If you don’t behave you don’t get your allowance.


    Last Tuesday I wrote a column about our mayor Tom Hasse and mayor pro tem Joan House making the rounds in Sacramento. I predicted that if, as Sen. Burton said, we don’t get our political house in order and get our Local Coastal Plan passed and approved, there are some big money-hammers in Sacramento who will come crunching down on our heads. It didn’t take very long.

    The very next day, Wednesday, Sen. Burton introduced a bill into the State Senate, SB 406, that says he’s giving us a drop-dead date. His bill says that if we don’t get our Local Coastal Program adopted by the city of Malibu, submitted to the Coastal Commission and “effectively certified” (which is the bill language) by the commission by July 1, 2001, the State Controller (the gal in charge of passing out the bucks) is instructed to “withhold, to the extent permitted by the constitution, any subvention, payment, or appropriation to or for the benefit of the city of Malibu for any purpose.”

    The first thing that went through my mind was, “He can’t do that, can he? They can’t pass a special rule just to punish one city because they don’t like what we’re doing or not doing. Can they?”

    Actually, the more I thought about it the more I was sure the bill was probably unconstitutional. However, despite that, it doesn’t mean we don’t have a problem, and it’s a serious problem. It probably isn’t a legal problem, but what it certainly is, is a political problem. For one thing, the most important guy in the State Senate has decided to hold our feet to the fire and he’s not doing it alone. His principal co-author is Bob Hertzberg, who, as you may recall, is the Speaker and the number one guy in the Assembly. This means that two-thirds of the leadership of the State of California is definitely not in our corner, at least not on this issue.

    Now I don’t really think Burton and Hertzberg want to take away some of our money, which, by the way, according to our city manager Harry Peacock’s quick and dirty estimate, was about $1.5 million per year, and which, I suspect, will climb as they think about it.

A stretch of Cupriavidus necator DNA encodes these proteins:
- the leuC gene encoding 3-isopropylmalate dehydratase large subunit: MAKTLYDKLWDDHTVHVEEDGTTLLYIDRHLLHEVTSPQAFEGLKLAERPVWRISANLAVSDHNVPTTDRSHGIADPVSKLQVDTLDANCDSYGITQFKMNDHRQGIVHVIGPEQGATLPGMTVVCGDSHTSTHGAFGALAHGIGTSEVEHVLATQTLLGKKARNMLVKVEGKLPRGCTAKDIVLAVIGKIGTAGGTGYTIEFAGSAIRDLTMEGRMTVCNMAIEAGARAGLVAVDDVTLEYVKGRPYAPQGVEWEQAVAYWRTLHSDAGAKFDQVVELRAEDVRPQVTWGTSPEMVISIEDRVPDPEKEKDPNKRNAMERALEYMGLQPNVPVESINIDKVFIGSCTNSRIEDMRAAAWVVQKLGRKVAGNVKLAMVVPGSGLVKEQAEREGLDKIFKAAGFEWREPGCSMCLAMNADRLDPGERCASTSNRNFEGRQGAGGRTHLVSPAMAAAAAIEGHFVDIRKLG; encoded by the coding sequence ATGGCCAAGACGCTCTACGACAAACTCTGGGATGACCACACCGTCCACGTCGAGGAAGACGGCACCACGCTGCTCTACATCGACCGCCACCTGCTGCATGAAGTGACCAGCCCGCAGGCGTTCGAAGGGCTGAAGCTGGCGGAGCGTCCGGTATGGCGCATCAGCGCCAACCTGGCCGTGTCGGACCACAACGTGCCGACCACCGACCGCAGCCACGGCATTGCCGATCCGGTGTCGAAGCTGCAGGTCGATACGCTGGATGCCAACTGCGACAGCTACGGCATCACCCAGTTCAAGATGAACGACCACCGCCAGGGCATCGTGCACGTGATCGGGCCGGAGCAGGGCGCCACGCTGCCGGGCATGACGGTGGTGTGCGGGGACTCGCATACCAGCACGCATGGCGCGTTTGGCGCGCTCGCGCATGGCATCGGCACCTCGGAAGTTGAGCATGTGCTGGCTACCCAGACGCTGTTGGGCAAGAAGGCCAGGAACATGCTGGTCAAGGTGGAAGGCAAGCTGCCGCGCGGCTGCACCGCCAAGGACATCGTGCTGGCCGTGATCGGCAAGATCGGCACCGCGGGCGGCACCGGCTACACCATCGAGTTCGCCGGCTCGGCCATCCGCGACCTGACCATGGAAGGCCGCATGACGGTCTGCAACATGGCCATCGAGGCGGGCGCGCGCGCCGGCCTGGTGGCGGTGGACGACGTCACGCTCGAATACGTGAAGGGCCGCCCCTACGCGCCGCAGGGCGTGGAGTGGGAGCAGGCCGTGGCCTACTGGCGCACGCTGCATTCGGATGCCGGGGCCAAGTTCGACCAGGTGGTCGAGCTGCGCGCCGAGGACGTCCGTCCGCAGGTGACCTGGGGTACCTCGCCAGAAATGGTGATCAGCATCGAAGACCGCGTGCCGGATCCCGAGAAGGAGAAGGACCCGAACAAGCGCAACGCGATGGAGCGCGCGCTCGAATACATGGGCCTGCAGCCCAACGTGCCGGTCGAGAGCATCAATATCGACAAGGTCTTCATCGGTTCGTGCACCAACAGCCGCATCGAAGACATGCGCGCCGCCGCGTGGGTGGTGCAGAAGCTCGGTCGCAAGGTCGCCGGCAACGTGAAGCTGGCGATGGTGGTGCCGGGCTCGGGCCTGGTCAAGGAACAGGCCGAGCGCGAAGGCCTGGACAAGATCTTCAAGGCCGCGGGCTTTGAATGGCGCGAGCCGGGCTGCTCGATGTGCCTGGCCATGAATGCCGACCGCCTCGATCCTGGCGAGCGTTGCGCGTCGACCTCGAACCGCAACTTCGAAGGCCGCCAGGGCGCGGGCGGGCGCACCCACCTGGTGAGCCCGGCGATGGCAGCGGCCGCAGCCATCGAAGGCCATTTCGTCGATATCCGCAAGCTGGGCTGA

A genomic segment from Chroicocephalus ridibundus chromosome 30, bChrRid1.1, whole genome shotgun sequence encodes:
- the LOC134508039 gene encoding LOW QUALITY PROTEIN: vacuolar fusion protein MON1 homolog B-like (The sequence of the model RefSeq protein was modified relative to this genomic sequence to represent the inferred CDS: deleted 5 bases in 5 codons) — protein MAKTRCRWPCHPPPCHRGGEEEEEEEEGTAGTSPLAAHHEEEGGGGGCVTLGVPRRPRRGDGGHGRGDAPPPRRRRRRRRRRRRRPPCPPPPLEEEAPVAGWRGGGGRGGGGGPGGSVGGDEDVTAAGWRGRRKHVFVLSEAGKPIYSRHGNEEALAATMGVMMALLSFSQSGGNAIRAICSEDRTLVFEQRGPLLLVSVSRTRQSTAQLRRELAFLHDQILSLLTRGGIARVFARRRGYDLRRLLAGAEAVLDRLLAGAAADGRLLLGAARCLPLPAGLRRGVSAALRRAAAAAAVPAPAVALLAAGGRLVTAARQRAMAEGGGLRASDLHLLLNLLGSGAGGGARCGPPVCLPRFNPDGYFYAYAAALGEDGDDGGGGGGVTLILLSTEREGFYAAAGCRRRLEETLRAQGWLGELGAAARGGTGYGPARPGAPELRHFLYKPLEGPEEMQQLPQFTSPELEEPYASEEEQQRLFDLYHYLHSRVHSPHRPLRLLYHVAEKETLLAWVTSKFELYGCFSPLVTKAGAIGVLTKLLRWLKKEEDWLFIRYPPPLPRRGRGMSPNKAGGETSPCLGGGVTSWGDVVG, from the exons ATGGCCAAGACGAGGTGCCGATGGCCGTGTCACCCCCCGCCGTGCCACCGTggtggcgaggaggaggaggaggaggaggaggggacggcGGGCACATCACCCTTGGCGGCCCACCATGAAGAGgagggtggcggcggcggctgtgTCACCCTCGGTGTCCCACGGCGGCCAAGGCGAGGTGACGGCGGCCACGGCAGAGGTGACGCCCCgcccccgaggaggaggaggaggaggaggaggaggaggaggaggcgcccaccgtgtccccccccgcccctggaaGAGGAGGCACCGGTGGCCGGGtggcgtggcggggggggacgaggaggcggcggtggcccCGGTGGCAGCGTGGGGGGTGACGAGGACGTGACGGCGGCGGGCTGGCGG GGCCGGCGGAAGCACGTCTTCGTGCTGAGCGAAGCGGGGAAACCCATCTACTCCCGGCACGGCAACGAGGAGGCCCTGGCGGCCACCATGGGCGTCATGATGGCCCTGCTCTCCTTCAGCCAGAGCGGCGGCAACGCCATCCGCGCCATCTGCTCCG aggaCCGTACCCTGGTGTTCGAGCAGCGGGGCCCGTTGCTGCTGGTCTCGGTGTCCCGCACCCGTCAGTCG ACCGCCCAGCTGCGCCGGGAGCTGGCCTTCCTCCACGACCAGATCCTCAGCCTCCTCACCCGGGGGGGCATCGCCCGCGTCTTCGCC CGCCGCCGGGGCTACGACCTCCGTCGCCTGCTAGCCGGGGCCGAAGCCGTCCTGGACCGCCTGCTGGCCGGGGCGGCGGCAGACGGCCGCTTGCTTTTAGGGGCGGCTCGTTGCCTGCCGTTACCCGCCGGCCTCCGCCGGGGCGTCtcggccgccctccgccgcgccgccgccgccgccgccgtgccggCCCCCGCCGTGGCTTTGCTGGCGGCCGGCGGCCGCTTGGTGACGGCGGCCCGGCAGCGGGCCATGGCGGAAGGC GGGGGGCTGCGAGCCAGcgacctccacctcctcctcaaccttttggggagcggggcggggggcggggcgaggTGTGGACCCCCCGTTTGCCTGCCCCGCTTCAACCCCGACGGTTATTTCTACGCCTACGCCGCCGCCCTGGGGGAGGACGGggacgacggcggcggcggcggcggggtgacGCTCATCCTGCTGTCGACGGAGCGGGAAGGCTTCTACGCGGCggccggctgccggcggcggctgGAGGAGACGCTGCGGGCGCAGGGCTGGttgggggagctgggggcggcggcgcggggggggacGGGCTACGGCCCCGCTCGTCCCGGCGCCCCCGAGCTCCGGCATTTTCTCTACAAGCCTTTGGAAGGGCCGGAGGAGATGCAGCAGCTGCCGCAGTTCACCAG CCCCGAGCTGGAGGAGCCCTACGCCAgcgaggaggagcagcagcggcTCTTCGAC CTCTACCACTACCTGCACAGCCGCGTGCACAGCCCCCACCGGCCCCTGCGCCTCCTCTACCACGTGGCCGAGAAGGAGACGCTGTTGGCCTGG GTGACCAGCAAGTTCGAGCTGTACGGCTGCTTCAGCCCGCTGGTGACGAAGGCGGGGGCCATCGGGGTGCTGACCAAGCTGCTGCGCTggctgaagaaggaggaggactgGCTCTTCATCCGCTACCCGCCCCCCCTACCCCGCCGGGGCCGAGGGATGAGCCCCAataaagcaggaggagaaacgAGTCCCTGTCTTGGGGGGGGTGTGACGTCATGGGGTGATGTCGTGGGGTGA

What they want to do is send a message and that message is, “No man is an island.” Nor either, I suspect, is any little city like ours. They have put the proverbial shot across our bow, but this time they’ve actually fired it through the superstructure and said, “Take heed.”

    What is driving this thrust is a little hard to say. With Sacramento virtually closed down for the holiday weekend, there wasn’t even anyone to call to try and find out, but they’ll be back and I’ll nose around.

    What we’re seeing is not particularly unique to our relationship with Sacramento. It applies to almost every area where the city of Malibu operates. For example, just recently, a Los Angeles Superior Court judge rendered a decision on the case involving a proposed development in west Malibu called Trancas Town. It’s a proposed project of 15 single-family homes and 52 town homes in west Malibu at Trancas Canyon Road and PCH. The city, together with the Trancas Property Owners Association, has been battling this development and a series of developers for almost 10 years. Their position over that period is pretty much that the only acceptable compromise is “nothing.”

    You can see where a judge might think we were a little rigid and unreasonable. Here’s what the judge said about us in his most recent opinion, and, I might add, this judge was formerly the head probate guy, so it’s safe to assume he’s not some wildly emotional guy whose mouth just runs loose. His comment when he ruled for the developer in Trancas Town project was, “I do think that the city of Malibu and the Property Owners Association, in a real sense, have just decided that they’re never going to let this happen and they’re acting like outlaws and renegades and I’ll use those words. They are bound and determined to never let this development go forth, no matter what the developer does, no matter what the Coastal Commission has agreed to, and it seems to me that is patently wrong.”

    Folks, as we used to say in my old neighborhood, we got a bad rep. Frankly, it’s well-earned and frequently well-deserved and it costs us–big time. We’ve got to take a good hard look at what we do, and ask ourselves the tough questions like–what have we got to do to fix this situation?

    It’s not that the answers are so tough, they’re not. It’s just that no answer can please everyone, and as we continue to try to keep all of our citizens happy we keep getting the city into trouble. Good leadership means that from time-to-time you have to have the nerve to say, “No, you can’t have whatever you want.”

    We all know it as parents, so why is it we have so much trouble saying ‘no’ in our public life?